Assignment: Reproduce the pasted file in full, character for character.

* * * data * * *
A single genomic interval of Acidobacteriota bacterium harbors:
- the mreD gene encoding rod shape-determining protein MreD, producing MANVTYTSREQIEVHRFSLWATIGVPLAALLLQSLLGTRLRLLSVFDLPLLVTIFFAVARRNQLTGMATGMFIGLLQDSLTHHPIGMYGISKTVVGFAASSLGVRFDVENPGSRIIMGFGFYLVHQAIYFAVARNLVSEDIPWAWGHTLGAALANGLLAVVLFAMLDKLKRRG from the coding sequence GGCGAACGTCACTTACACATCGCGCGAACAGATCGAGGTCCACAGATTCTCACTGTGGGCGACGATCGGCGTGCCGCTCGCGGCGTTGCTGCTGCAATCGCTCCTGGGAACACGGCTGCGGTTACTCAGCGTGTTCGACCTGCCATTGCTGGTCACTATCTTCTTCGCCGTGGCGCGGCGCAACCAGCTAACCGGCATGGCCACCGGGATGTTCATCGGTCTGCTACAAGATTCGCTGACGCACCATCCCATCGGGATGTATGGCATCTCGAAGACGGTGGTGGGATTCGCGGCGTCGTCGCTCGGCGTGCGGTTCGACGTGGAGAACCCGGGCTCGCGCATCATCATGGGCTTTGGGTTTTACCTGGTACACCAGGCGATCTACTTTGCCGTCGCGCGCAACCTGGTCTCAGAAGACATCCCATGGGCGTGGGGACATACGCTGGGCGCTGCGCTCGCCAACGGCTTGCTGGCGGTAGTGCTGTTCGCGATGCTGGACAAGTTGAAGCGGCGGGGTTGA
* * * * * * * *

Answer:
A single genomic interval of Acidobacteriota bacterium harbors:
- the mreD gene encoding rod shape-determining protein MreD, producing MANVTYTSREQIEVHRFSLWATIGVPLAALLLQSLLGTRLRLLSVFDLPLLVTIFFAVARRNQLTGMATGMFIGLLQDSLTHHPIGMYGISKTVVGFAASSLGVRFDVENPGSRIIMGFGFYLVHQAIYFAVARNLVSEDIPWAWGHTLGAALANGLLAVVLFAMLDKLKRRG from the coding sequence GGCGAACGTCACTTACACATCGCGCGAACAGATCGAGGTCCACAGATTCTCACTGTGGGCGACGATCGGCGTGCCGCTCGCGGCGTTGCTGCTGCAATCGCTCCTGGGAACACGGCTGCGGTTACTCAGCGTGTTCGACCTGCCATTGCTGGTCACTATCTTCTTCGCCGTGGCGCGGCGCAACCAGCTAACCGGCATGGCCACCGGGATGTTCATCGGTCTGCTACAAGATTCGCTGACGCACCATCCCATCGGGATGTATGGCATCTCGAAGACGGTGGTGGGATTCGCGGCGTCGTCGCTCGGCGTGCGGTTCGACGTGGAGAACCCGGGCTCGCGCATCATCATGGGCTTTGGGTTTTACCTGGTACACCAGGCGATCTACTTTGCCGTCGCGCGCAACCTGGTCTCAGAAGACATCCCATGGGCGTGGGGACATACGCTGGGCGCTGCGCTCGCCAACGGCTTGCTGGCGGTAGTGCTGTTCGCGATGCTGGACAAGTTGAAGCGGCGGGGTTGA